MOOC quality – what have we learned?

CC BY-NC Some rights reserved by Shira Golding

Dear friends, 12 exciting weeks have come to an end. We have had more viewers and readers than we would have ever expected. During the 12 weeks more than 12,000 people have read the 12 blog posts and many readers ¬†have also used the feedback options. Also in ScoopIt and in other blogs the project has been followed and discussed many times. In a way this was the first MOBP – a Massive Open Blog Project. ūüėČ

We would like to thank you all for participating as readers and, of course, special thanks to all our experts who have contributed posts to this project.

We started this project  because we felt that the discussion on the quality of MOOCs is not yet mature enough to come to a conclusion and propose a sustainable model. Our aim was to bring together those who have been involved in the development of MOOCs and have written and reflected on the subject in order to start a conversation on quality. Through this we wanted to extract dimensions that could be used to develop the language of quality for MOOCs. Has this worked? We are still in the process of analyzing all the material and again would like to thank all authors for providing their best thinking on it.

Thanks to them we now have an excellent base from which to further develop the concept of quality in massive open online courses. When we started this discussion we realised that we were shooting at a moving target. New MOOC models are appearing each month as are new business models. One point that has emerged in the project is that MOOCs demand a new thinking about ¬†quality ¬†and that direct comparison with regular for‚Äďcredit university courses is often misleading. Some criteria will be similar to those applied to traditional syllabus but will manifest themselves in new ways. Other criteria will be specifically for the online environment.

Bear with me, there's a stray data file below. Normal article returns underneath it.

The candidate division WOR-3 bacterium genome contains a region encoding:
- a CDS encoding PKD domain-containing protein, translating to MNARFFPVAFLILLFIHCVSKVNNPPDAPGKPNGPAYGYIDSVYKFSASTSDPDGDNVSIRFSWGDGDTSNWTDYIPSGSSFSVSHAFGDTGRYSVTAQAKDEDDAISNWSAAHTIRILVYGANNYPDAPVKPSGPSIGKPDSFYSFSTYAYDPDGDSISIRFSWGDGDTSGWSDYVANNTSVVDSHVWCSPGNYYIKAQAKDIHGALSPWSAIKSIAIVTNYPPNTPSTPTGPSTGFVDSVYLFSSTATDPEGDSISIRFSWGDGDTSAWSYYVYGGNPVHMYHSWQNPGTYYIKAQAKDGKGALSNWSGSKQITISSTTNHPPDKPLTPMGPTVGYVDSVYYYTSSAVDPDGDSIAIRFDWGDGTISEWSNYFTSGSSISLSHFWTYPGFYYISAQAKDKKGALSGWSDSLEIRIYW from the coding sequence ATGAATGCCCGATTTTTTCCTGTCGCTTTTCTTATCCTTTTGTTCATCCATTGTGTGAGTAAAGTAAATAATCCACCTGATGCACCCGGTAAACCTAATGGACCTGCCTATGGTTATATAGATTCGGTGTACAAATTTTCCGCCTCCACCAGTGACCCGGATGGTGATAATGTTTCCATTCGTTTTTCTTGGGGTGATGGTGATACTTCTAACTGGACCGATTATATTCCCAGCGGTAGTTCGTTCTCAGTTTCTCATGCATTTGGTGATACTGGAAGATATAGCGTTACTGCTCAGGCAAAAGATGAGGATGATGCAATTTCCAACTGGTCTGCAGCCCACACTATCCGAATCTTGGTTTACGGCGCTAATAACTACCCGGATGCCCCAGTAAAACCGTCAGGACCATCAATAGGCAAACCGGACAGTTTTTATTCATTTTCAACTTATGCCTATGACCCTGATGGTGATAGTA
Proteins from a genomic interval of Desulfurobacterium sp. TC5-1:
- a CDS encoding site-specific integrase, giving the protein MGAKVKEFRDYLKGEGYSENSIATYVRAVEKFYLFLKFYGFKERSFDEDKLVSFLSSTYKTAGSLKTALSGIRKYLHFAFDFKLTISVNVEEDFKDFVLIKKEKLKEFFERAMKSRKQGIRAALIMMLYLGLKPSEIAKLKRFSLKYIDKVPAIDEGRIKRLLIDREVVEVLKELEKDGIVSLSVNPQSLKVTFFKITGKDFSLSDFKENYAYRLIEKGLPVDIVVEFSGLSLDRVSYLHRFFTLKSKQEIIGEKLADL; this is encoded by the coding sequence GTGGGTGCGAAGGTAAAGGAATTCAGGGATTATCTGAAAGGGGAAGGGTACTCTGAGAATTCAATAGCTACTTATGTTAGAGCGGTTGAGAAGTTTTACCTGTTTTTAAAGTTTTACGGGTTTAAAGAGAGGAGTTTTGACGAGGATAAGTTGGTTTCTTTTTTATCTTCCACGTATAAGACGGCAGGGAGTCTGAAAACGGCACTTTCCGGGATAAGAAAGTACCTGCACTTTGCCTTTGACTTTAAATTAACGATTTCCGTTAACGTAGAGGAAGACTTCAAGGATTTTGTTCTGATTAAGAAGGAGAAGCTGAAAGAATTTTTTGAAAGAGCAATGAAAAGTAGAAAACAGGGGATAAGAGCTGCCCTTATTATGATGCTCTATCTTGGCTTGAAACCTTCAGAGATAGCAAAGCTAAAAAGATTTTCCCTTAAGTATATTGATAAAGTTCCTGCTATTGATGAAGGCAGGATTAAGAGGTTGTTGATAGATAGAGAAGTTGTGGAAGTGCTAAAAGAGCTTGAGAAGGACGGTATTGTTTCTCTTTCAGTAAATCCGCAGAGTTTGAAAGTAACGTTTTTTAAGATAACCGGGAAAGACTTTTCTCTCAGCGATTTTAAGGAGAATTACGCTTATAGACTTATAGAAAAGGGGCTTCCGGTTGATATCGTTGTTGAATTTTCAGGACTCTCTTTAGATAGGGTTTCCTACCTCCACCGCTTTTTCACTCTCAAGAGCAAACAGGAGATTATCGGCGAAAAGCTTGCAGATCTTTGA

The notion of choice seems to be a very important aspect when it comes to quality of MOOCs. Are dropouts viewed as a sign of deficient quality or are they an expression of individual choice and actually designed into MOOCs? This is just one example leading the way to new thinking on quality in this field.

There are many factors that must be considered when assessing the quality of a MOOC. One of the most important aspects is the pre-course information available to prospective students and whether some kind of declaration of contents can be agreed upon showing clearly the type of course, pedagogical approaches to be used, level of student commitment, schedule/deadlines, technical requirements, role of teacher/tutor (if any), availability and level of interaction, availability of credentials etc. The key issue is perhaps to ensure that promises are kept and that MOOC providers provide clear information about what the course can and cannot offer.

Thanks to our expert contributors we have an excellent overview of the key issues involved in determining good quality in the field of MOOCs. The next step is to refine the essence of these insights and come to a coherent overview of MOOC quality criteria. We will further move in this direction on 26 September at the EFQUEL Innovation Forum in Barcelona ( when we will run an extra long session aptly named the MOOCathon. This will take the form of a workshop where the key issues from this project will be discussed and input from several recent European MOOC initiatives will be added to the mix. We look forward to meeting many readers of this blog at this workshop and if you wish to attend please check the conference web site. The conclusions of this workshop will then be used as the basis of a report/ journal article on MOOC quality which we currently intend to publish in the INNOQUAL Journal, the international journal on quality and innovation in learning.

The next events where the MOOC Quality project will be presented:

Ulf-Daniel Ehlers, Ebba Ossiannilsson, Alastair Creelman

Photo: CC BY-NC Some rights reserved by Shira Golding

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